Ever since his dad took him on the lake, Billy loved the open water. From the static crash of the waves, to the crisp wind that flowed into the sails, nothing was like being on a boat. As soon as he was old enough, Billy would go to the marina by himself. All summer long, from morning until night, he’d spend his time on the pier making friends with the fishermen, learning about the deep. There was something peaceful in the conversing squawk of seagulls and the warm smell of fish that wafted from shore.
Rarely could you ever find a boy as hard working as Billy. He often helped the boaters on the dock, bringing items into their ships, detangling their net, and cleaning their fish, all while drinking in each task that brought him closer to the sea.
When the fishermen returned with a rowboat they found in the deep open water with no captain aboard, there was no argument among the crew that the vessel should go to the boy. Billy was in love. A boat of his own…. A boat with no name.
From that day, Billy was connected to his sailboat, tearing through the tides of the summer bay's wake. The marina even let the boy keep his small boat at the end of their pier near the lighthouse. And while they were all aware of the dangers of the deep, they entrusted the boy's sense of responsibility; though the fishermen knew to keep an eye on the child. But boys, like fish, are quick and slippery creatures, often traveling into the unseen nets that lay before them.
The sky was hidden behind a curtain of thick clouds when Billy left one morning. The docks were filled with empty vessels. Everyone was gone. The air was thin, calm, missing the smell of fish that wafted from the shore. The seagulls had also fallen silent, taking flight inland as seaweed crept onto the coast. That’s when Billy heard the curious chime of a bell ringing out across the glassy water.
“Is someone out there?” Billy called into the deep.
The bell continued to ring over him. Eagerly, Billy entered his boat, untying the complicated knot that held it to the dock of the attentive lighthouse. He pushed his way into the water, splitting the flat surface into bending ripples. The further he traveled into the deep, the louder the ringing rang and the heavier the air became; swallowing the boy, the boat and all, in the thick fog.
“Hey! Are you out there?” Billy called to the clang of an anxious bell.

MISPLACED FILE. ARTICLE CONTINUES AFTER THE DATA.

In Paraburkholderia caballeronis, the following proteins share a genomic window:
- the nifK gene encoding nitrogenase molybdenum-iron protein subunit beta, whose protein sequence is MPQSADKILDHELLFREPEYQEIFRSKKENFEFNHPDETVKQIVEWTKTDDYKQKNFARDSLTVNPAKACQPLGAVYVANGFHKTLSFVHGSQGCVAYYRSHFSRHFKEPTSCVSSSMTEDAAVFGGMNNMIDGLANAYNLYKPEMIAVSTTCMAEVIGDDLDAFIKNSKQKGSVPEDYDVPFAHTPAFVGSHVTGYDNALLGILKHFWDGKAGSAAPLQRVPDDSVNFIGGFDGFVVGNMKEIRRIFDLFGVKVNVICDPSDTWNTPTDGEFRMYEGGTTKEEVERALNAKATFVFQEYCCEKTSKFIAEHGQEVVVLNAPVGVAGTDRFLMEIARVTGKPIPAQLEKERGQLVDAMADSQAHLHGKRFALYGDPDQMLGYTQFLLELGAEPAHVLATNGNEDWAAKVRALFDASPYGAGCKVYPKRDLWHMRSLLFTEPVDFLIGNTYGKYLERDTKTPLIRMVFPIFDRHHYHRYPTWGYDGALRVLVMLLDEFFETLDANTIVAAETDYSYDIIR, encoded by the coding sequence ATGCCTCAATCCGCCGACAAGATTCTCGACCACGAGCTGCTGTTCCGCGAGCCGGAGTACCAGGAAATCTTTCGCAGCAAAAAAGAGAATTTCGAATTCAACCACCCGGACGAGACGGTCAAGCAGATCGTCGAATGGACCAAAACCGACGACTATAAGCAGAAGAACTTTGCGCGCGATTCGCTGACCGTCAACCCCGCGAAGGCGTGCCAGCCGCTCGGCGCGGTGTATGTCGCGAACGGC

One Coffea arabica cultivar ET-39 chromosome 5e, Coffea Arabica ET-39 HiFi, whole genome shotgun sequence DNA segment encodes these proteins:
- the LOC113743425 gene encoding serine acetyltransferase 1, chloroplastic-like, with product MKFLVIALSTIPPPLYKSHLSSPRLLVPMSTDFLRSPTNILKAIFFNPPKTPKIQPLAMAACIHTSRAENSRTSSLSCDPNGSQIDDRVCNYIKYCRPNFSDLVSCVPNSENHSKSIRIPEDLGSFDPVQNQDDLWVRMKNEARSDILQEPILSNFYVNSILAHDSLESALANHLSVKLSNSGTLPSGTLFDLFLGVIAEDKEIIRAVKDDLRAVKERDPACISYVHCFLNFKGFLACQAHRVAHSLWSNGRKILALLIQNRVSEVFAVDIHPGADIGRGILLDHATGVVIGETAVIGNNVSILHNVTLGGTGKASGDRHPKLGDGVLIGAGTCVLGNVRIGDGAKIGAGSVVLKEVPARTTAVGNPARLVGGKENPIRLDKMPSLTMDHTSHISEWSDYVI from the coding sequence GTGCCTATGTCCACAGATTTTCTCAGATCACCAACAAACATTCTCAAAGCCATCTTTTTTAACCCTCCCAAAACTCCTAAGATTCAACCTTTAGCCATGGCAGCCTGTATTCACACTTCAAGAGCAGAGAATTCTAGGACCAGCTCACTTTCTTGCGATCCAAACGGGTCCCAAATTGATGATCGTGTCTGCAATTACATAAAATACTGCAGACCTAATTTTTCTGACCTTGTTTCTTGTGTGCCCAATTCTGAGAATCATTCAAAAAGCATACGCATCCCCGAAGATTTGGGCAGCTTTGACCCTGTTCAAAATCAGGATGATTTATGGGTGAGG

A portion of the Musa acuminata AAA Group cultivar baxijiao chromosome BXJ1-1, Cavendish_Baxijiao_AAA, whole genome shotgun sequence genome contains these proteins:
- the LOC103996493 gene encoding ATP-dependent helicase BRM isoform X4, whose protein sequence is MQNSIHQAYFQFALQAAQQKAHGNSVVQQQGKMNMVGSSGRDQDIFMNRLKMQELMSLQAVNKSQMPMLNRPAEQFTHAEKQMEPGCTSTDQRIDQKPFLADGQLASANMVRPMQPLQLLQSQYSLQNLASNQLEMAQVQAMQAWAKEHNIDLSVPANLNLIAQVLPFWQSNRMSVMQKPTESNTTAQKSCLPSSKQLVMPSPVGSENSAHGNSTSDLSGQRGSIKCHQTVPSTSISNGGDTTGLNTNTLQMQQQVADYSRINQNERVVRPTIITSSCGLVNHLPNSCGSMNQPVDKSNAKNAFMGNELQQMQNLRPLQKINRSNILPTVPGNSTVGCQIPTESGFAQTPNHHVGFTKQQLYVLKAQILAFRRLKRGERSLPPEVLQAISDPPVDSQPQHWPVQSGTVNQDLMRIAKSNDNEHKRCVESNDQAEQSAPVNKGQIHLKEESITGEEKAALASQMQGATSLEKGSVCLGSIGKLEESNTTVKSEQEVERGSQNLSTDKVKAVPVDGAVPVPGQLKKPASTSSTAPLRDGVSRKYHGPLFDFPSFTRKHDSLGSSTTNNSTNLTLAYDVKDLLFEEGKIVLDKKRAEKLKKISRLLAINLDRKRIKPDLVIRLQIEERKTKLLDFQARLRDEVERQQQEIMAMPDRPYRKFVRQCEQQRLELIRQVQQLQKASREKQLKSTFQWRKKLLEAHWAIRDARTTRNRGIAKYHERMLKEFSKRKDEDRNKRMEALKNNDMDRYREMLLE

Further in the deep he went, closer to his goal. It was then that the ringing stopped.
Like a net pulling taut, the grey haze sky snared with an enveloping fog. Wind blew tossing the boy and his boat. In that moment, the threat of the deep became realized and Billy quickly paddled back. Frantically, Billy rushed towards the turning beam of the lighthouse’s lantern, hoping for land.
“Help!” The boy yelled, rushing towards the high yellow lamp.
Faster and faster he paddled through the turning waves, crashing against his small ship, water seeping in through the cracks. The desperation grew as the visibility diminished. Within the storm, the tiny boat was tossed and twisted, until suddenly everything stilled. All at once, Billy found himself on the smooth glassy waters, within the center of a hollow tunnel of fog. No land could be seen... only the tips of trees peeking from the mirrored surface.
Billy scanned the tunnel walls, finding the flash of the lighthouse not far off. Tired from the thrashing sea, he paddled towards the high yellow lamp. Further in the deep he went, closer to his goal.
The light grew as did the shadowy body that held it, until strange features became apparent. A heavy round base rose from the sea with long thrashing tentacles, each with it’s own row of hooks and claws. What Billy confused for the shaft of the tower was actually a thick neck which stretched upward. This was not the rotating lens of a lighthouse light, but the terrible eye of a monstrous creature seeking out the unfamiliar boat it had captured in the shore of his body. The beam fell on Billy until, like the light, the tiny boat was lost in the deep.